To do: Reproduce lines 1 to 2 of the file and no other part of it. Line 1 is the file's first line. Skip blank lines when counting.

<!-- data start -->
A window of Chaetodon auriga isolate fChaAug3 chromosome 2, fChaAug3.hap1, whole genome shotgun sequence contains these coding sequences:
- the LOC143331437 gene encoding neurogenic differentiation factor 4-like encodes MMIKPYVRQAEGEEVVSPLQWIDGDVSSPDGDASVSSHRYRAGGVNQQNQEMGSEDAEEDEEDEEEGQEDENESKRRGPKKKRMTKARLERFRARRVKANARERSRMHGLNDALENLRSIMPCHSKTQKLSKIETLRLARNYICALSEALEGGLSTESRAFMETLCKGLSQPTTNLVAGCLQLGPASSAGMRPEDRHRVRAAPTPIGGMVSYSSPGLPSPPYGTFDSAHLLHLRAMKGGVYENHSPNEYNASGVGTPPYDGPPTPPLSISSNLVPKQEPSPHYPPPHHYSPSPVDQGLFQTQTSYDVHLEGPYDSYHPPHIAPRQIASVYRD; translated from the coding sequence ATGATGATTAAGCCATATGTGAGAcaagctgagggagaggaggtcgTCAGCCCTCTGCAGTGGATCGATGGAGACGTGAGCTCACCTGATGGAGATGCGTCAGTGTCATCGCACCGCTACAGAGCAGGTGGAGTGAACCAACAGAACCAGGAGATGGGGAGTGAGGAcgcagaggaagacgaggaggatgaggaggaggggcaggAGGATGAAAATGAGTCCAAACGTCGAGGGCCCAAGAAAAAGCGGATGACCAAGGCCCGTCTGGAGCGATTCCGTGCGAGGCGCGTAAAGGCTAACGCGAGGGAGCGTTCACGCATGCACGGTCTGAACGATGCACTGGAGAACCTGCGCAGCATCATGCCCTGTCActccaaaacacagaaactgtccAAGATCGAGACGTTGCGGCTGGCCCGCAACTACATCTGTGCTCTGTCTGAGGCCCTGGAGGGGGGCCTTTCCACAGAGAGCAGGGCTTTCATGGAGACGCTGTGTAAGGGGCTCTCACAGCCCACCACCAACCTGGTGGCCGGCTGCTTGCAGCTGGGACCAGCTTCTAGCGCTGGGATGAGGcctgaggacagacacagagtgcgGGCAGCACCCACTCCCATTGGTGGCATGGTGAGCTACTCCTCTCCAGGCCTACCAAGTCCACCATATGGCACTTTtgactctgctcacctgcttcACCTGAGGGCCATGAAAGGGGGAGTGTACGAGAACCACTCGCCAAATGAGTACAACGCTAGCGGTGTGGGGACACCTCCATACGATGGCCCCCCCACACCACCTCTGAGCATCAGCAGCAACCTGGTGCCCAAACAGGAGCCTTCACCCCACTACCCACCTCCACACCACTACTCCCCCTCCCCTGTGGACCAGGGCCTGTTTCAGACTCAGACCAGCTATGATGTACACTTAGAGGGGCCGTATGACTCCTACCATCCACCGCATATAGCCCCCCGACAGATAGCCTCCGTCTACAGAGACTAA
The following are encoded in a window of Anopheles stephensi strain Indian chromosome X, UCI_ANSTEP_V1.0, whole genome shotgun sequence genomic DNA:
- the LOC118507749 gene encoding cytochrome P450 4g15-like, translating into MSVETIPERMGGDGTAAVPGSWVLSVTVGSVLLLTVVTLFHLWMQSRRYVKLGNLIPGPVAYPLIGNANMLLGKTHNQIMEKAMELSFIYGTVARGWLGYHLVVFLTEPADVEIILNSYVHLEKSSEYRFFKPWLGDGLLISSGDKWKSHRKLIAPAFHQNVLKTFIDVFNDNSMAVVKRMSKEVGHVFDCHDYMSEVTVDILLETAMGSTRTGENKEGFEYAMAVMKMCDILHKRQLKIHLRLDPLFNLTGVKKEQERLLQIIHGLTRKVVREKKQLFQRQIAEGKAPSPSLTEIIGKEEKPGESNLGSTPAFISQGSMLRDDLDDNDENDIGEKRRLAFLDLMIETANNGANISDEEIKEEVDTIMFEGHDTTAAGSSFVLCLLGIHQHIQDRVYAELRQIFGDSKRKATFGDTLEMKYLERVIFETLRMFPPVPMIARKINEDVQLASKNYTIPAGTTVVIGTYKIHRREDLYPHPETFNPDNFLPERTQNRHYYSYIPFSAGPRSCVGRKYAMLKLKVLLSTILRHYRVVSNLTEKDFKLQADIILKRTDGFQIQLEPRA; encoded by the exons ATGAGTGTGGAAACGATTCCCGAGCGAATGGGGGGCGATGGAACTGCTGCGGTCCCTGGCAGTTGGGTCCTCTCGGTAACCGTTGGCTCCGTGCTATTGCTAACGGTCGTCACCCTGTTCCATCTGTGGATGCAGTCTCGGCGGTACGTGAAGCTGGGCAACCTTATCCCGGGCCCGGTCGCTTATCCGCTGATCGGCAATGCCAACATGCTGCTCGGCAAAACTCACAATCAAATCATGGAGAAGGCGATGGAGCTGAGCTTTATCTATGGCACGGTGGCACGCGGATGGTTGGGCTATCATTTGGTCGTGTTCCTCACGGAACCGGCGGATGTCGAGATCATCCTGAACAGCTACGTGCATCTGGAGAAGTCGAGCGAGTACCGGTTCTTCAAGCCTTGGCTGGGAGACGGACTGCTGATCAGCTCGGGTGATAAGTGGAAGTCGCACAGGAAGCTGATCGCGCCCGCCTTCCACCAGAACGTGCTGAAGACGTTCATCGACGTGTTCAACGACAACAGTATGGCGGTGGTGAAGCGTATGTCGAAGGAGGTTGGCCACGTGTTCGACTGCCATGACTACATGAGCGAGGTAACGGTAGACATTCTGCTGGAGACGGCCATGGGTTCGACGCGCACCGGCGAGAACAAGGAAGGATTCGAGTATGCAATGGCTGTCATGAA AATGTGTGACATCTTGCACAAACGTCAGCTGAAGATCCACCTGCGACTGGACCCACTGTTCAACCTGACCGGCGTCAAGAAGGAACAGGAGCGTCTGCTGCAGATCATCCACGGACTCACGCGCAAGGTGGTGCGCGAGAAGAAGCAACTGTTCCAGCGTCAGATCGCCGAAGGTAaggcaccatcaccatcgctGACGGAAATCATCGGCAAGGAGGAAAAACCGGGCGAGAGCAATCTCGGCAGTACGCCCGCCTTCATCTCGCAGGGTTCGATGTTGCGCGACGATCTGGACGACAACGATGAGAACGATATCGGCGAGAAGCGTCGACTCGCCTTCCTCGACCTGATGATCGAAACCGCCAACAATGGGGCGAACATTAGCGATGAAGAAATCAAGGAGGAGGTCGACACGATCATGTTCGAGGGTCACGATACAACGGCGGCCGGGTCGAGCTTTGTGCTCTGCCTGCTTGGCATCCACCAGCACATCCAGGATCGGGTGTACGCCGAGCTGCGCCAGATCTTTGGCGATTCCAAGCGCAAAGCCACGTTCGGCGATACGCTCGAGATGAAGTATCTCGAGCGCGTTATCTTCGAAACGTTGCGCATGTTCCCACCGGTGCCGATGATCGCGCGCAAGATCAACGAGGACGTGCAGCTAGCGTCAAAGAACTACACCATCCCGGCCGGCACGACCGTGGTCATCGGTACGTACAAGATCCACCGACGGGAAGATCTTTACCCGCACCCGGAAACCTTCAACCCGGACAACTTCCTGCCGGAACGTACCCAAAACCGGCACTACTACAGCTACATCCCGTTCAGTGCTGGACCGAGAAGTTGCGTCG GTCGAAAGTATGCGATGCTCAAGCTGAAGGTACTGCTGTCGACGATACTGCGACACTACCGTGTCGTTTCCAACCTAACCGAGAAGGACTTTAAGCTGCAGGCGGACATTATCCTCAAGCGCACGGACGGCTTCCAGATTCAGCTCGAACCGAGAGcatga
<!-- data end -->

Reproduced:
A window of Chaetodon auriga isolate fChaAug3 chromosome 2, fChaAug3.hap1, whole genome shotgun sequence contains these coding sequences:
- the LOC143331437 gene encoding neurogenic differentiation factor 4-like encodes MMIKPYVRQAEGEEVVSPLQWIDGDVSSPDGDASVSSHRYRAGGVNQQNQEMGSEDAEEDEEDEEEGQEDENESKRRGPKKKRMTKARLERFRARRVKANARERSRMHGLNDALENLRSIMPCHSKTQKLSKIETLRLARNYICALSEALEGGLSTESRAFMETLCKGLSQPTTNLVAGCLQLGPASSAGMRPEDRHRVRAAPTPIGGMVSYSSPGLPSPPYGTFDSAHLLHLRAMKGGVYENHSPNEYNASGVGTPPYDGPPTPPLSISSNLVPKQEPSPHYPPPHHYSPSPVDQGLFQTQTSYDVHLEGPYDSYHPPHIAPRQIASVYRD; translated from the coding sequence ATGATGATTAAGCCATATGTGAGAcaagctgagggagaggaggtcgTCAGCCCTCTGCAGTGGATCGATGGAGACGTGAGCTCACCTGATGGAGATGCGTCAGTGTCATCGCACCGCTACAGAGCAGGTGGAGTGAACCAACAGAACCAGGAGATGGGGAGTGAGGAcgcagaggaagacgaggaggatgaggaggaggggcaggAGGATGAAAATGAGTCCAAACGTCGAGGGCCCAAGAAAAAGCGGATGACCAAGGCCCGTCTGGAGCGATTCCGTGCGAGGCGCGTAAAGGCTAACGCGAGGGAGCGTTCACGCATGCACGGTCTGAACGATGCACTGGAGAACCTGCGCAGCATCATGCCCTGTCActccaaaacacagaaactgtccAAGATCGAGACGTTGCGGCTGGCCCGCAACTACATCTGTGCTCTGTCTGAGGCCCTGGAGGGGGGCCTTTCCACAGAGAGCAGGGCTTTCATGGAGACGCTGTGTAAGGGGCTCTCACAGCCCACCACCAACCTGGTGGCCGGCTGCTTGCAGCTGGGACCAGCTTCTAGCGCTGGGATGAGGcctgaggacagacacagagtgcgGGCAGCACCCACTCCCATTGGTGGCATGGTGAGCTACTCCTCTCCAGGCCTACCAAGTCCACCATATGGCACTTTtgactctgctcacctgcttcACCTGAGGGCCATGAAAGGGGGAGTGTACGAGAACCACTCGCCAAATGAGTACAACGCTAGCGGTGTGGGGACACCTCCATACGATGGCCCCCCCACACCACCTCTGAGCATCAGCAGCAACCTGGTGCCCAAACAGGAGCCTTCACCCCACTACCCACCTCCACACCACTACTCCCCCTCCCCTGTGGACCAGGGCCTGTTTCAGACTCAGACCAGCTATGATGTACACTTAGAGGGGCCGTATGACTCCTACCATCCACCGCATATAGCCCCCCGACAGATAGCCTCCGTCTACAGAGACTAA